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Flood projects progressing on both sides of Mississippi River
Progress is steadily being made with flood-recovery projects on both sides of the Mississippi River.
Cairo, Ill., will be the beneficiary of a $7.8 million contract awarded by the U.S. Army Corps of Engineers for its flood-control projects, and officials in the Missouri counties of Mississippi and New Madrid are pleased with efforts to repair levees that were intentionally breached during last year's massive flooding.
The contract for Cairo, the county seat of Alexander County, was awarded Friday to R.L. Persons Construction of Poplar Bluff, Mo., and the money will go toward construction of two landside earthen berms and a 4,200-foot slurry trench expected to reduce water seepage under the Ohio River levee. The funding is part of the ongoing $46 million recovery project performed under corps supervision for the city that saw record of flooding in 2011.
"We're happy with the contract that has been awarded and the work that's been done so far," said Michael Caldwell, chairman of the Alexander County Board of Commissioners. "But we know we have a lot more work to do before it's all over."
In addition to the new slurry trench and berm projects, Cairo already has a 7,200-foot slurry trench under construction along its Mississippi River levee that is expected to be completed in January. It has seen the completion of 28 relief wells along the same levee designed to further reduce water seepage, and another set of 30 relief wells near the city's floodwall are scheduled to be operational by September.
Locals don't see the amount of funding Cairo has received as overkill. According to Alexander County engineer Jeff Denny, there had been problems with Cairo's flood-control system before the historic flood of 2011.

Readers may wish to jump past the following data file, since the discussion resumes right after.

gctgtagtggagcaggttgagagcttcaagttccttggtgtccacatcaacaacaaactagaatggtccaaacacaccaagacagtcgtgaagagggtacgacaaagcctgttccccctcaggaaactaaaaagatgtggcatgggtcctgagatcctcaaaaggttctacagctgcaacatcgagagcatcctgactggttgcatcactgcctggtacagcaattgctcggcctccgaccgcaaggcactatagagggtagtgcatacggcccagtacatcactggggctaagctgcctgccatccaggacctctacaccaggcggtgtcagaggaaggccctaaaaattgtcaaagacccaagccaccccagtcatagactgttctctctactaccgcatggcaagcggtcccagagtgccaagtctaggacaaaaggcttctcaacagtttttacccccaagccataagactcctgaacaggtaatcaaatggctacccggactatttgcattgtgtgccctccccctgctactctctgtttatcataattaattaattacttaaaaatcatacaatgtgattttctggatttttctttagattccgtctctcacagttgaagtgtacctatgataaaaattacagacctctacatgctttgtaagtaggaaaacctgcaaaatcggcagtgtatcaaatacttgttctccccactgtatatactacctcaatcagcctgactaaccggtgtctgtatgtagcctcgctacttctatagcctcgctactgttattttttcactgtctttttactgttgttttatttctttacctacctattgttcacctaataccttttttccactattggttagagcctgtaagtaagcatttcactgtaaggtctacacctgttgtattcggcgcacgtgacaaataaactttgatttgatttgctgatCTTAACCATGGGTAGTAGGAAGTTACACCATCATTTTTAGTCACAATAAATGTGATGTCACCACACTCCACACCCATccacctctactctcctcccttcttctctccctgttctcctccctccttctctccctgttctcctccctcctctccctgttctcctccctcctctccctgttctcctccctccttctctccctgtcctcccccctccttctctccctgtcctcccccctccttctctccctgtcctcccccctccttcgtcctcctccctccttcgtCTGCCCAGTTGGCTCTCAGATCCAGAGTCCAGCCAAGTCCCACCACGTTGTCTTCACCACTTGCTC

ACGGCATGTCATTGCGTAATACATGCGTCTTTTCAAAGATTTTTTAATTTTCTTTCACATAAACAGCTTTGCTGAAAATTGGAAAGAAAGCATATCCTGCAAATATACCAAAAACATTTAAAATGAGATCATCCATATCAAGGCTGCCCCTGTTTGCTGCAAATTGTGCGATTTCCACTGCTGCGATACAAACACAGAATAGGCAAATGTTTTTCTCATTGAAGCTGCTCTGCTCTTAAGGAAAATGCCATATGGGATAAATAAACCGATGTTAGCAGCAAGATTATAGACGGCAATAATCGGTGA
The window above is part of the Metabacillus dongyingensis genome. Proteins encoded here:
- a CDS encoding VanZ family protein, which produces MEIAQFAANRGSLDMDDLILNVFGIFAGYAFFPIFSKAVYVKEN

"A lot of issues we had with the system hadn't been addressed in the years that led up to the flooding," Denny said. "When the floodwaters hit last year, the problems became obvious. Now we have the opportunity to set things right for a long time."
Denny added he is hopeful the newly awarded contract, expected to represent the last of Cairo's projects, will be finished by the expected date of December 2013.
Across the river in Missouri, work continues to rebuild breached levees. Their destruction in May 2011 submerged a large part of Mississippi County and sections of New Madrid County.
"The weather has really been helpful right now," said Jim Pogue, spokesman for the U.S. Army Corps of Engineers' Memphis district. "We fell a little behind with the rain we had a short while ago, but something like that had been factored into our plans. If need be, the contractors can work all day and night to get the jobs completed."
Pogue was hopeful work on the levees, which he said will total more than $11 million, will be completed by the end of the year, restoring the levee to its full height of 62.5 feet on the Ohio River gauge at Cairo.
"We understand the impact the flooding had on people's lives," he said. "We're just as anxious as they are to see this work through and have it in better shape than it was before the waters came. We want to see people's lives get back on track."
Carlin Bennett, presiding commissioner of Mississippi County, said that he would also be happy for the projects to come to an end.
"We had about 110,000 acres go under," Bennett said. "We had homes and farm property that were completely submerged. People are just now getting things together in the area affected by the flooding. The corps is confident, and we're confident, that work will be finished by December. We want our protection back, and I'll see that we get it."
In New Madrid County, Presiding Commissioner Clyde Hawes shared Bennett's optimism.
"I'm happy with the work done on the levee in New Madrid County," he said. "It was so unfortunate when that flood hit us. We had about 22,000 acres drowned by floodwater down here. Anytime you see homes and grain bins get washed away, it's sad."